David McMillan fears Conference League demotion will only widen the chasm for European giants


After tasting the delicacies of two Europa League group stages in five years, David McMillan feels “made bad” by Dundalk’s new plight in the Conference League.

UEFA’s decision to introduce a third club competition for this season increases the chances of progression for participants in smaller leagues, but McMillan laments the dilution of quality.

The Lilywhites face Levadia Tallinn in tonight’s second round, first leg at Tallaght Stadium (8pm), with the aim of setting up a meeting with Vitesse of the Netherlands. After meeting Arsenal last season and Zenit St Petersburg during their previous Europa League group stage experience in 2016, McMillan believes the Irish League participants are being harmed by the UEFA restructuring.

“People keep asking me why we are not in the Europa League; what is this conference? said the forward, who last week became the league’s top scorer in Europe.

“I feel a little harsh. They even brought an extra round to qualify for the Champions League a few years ago.

“Now the Shamrock Rovers immediately entered the Conference League after losing the Champions League last week.

We have the impression that every year there are more and more for the best teams and less and less for the less good.

“I know money is always attractive but I am sure television viewing figures will be lower in the Conference group.

“There are positives and negatives. There is a better chance of reaching this Conference League group stage, as the Rovers will be happy with their draw in the third round, but there are fewer opportunities to play against the bigger teams.

McMillan is disillusioned with what he sees as UEFA creating a wider chasm across Europe.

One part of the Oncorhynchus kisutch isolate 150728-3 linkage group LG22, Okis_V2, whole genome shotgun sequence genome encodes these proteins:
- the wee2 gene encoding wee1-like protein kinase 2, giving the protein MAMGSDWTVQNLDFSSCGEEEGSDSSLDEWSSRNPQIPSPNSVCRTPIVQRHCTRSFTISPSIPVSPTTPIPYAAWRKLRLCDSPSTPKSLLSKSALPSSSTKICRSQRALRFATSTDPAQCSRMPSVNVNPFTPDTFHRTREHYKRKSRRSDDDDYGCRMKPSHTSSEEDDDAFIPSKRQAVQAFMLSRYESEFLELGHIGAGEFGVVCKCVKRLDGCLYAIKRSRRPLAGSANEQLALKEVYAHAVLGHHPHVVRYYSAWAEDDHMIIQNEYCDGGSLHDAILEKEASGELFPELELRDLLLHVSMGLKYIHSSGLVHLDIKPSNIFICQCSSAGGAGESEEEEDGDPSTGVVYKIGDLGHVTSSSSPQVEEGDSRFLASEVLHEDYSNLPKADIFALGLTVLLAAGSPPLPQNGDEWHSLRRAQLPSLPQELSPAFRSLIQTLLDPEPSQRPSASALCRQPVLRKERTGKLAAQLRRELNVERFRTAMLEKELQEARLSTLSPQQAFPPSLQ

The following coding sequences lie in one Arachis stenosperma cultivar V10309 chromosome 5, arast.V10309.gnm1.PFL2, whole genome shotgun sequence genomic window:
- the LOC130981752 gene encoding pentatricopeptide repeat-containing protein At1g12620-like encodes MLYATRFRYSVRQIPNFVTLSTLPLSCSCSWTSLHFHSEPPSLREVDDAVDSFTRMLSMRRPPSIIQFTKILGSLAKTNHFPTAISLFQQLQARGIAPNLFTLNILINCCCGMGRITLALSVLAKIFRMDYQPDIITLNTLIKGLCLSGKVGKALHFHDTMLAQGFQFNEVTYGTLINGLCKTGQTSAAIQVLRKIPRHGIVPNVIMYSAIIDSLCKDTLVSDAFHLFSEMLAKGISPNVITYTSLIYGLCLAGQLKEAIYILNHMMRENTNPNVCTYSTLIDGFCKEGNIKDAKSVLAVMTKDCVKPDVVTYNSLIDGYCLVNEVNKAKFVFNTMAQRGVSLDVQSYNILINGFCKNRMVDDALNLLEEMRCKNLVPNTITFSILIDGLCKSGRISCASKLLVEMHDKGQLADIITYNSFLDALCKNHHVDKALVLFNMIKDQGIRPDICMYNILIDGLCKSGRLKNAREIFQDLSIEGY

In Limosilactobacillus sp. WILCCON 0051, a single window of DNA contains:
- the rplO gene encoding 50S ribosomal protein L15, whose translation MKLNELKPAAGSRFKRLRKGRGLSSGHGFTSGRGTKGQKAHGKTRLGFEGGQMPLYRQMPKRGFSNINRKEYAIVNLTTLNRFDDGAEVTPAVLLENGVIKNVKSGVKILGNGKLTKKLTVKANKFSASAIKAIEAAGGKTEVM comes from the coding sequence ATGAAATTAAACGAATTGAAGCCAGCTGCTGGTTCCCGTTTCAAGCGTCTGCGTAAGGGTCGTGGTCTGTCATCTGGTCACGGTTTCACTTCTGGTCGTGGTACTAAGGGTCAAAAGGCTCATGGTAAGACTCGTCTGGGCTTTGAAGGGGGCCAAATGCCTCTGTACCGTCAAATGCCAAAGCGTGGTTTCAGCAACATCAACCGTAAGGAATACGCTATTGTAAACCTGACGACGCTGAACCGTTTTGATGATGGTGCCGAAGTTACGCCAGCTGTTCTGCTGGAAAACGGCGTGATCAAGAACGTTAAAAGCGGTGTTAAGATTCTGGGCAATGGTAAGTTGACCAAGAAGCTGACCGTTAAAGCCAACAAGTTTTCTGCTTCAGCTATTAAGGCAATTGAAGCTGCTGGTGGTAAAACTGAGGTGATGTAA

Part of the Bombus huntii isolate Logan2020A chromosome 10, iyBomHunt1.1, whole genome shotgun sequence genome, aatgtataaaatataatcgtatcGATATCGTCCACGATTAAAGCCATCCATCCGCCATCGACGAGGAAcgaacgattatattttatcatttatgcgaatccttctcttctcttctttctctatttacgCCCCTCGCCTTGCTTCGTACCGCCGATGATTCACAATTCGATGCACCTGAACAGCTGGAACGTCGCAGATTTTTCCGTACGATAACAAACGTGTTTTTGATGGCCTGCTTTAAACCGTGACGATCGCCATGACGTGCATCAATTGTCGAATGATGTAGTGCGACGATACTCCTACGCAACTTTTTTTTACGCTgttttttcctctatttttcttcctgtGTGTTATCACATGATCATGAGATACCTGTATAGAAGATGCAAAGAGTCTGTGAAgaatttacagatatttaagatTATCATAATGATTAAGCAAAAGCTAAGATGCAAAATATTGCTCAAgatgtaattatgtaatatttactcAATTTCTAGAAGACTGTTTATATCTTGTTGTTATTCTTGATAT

“It only plays in the hands of the big clubs,” he said. “They are continually looking for more money. We saw it with the European Super League proposal.

“I don’t know how we can continue to survive at this level if the goal of football is just to feed the top 10 clubs in Europe.”

McMillan and the club’s American owners, Peak6, have to deal with their fate for now, at least consoled by the extra € 300,000 offered to beat the Estonians. Dundalk and Bohemians are guaranteed € 550,000 to reach this stage of the second round.

“I think we are tied with Levadia,” said the forward. “Levadia is doing very well in her league and we are starting to show some form. For neutrals, it should be an open game with two attacking teams.

Fourteen points behind co-leaders Shamrock Rovers and St Patrick’s Athletic, reclaiming their title and, with it, a path to the Champions League is beyond their expectations at this point.

“We weren’t up to it at the start of the season and we’re now catching up,” said McMillan. “But between the fights for European places, the FAI Cup and these matches in Europe, there is still plenty to play.

“It’s about offering more performance. The key is to get through these towers in Europe.

Meanwhile, the Bohemians are in Luxembourg for their first leg against F91 Dudelange, who reached the group stage of the Europa League in the past two seasons. Kick-off is at the Jos Nosbaum Stadium at 5.30 p.m. Irish time.

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